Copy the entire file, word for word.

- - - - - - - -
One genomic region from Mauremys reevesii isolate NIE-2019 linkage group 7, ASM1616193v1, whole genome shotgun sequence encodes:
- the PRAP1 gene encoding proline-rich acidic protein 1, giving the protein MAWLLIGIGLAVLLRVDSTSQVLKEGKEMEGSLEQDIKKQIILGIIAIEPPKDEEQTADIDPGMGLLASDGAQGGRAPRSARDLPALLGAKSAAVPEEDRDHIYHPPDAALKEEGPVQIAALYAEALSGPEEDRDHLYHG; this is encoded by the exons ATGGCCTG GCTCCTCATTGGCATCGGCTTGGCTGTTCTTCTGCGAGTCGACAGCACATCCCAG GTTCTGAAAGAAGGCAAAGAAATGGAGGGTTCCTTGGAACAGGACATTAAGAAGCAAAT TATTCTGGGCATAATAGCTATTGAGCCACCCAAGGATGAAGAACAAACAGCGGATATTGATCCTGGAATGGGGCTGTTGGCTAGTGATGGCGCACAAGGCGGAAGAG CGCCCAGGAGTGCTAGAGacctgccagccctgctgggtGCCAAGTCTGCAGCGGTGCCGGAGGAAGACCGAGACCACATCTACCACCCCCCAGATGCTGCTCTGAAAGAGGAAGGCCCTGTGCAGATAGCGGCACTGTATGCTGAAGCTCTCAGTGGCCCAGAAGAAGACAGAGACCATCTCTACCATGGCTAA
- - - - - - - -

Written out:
One genomic region from Mauremys reevesii isolate NIE-2019 linkage group 7, ASM1616193v1, whole genome shotgun sequence encodes:
- the PRAP1 gene encoding proline-rich acidic protein 1, giving the protein MAWLLIGIGLAVLLRVDSTSQVLKEGKEMEGSLEQDIKKQIILGIIAIEPPKDEEQTADIDPGMGLLASDGAQGGRAPRSARDLPALLGAKSAAVPEEDRDHIYHPPDAALKEEGPVQIAALYAEALSGPEEDRDHLYHG; this is encoded by the exons ATGGCCTG GCTCCTCATTGGCATCGGCTTGGCTGTTCTTCTGCGAGTCGACAGCACATCCCAG GTTCTGAAAGAAGGCAAAGAAATGGAGGGTTCCTTGGAACAGGACATTAAGAAGCAAAT TATTCTGGGCATAATAGCTATTGAGCCACCCAAGGATGAAGAACAAACAGCGGATATTGATCCTGGAATGGGGCTGTTGGCTAGTGATGGCGCACAAGGCGGAAGAG CGCCCAGGAGTGCTAGAGacctgccagccctgctgggtGCCAAGTCTGCAGCGGTGCCGGAGGAAGACCGAGACCACATCTACCACCCCCCAGATGCTGCTCTGAAAGAGGAAGGCCCTGTGCAGATAGCGGCACTGTATGCTGAAGCTCTCAGTGGCCCAGAAGAAGACAGAGACCATCTCTACCATGGCTAA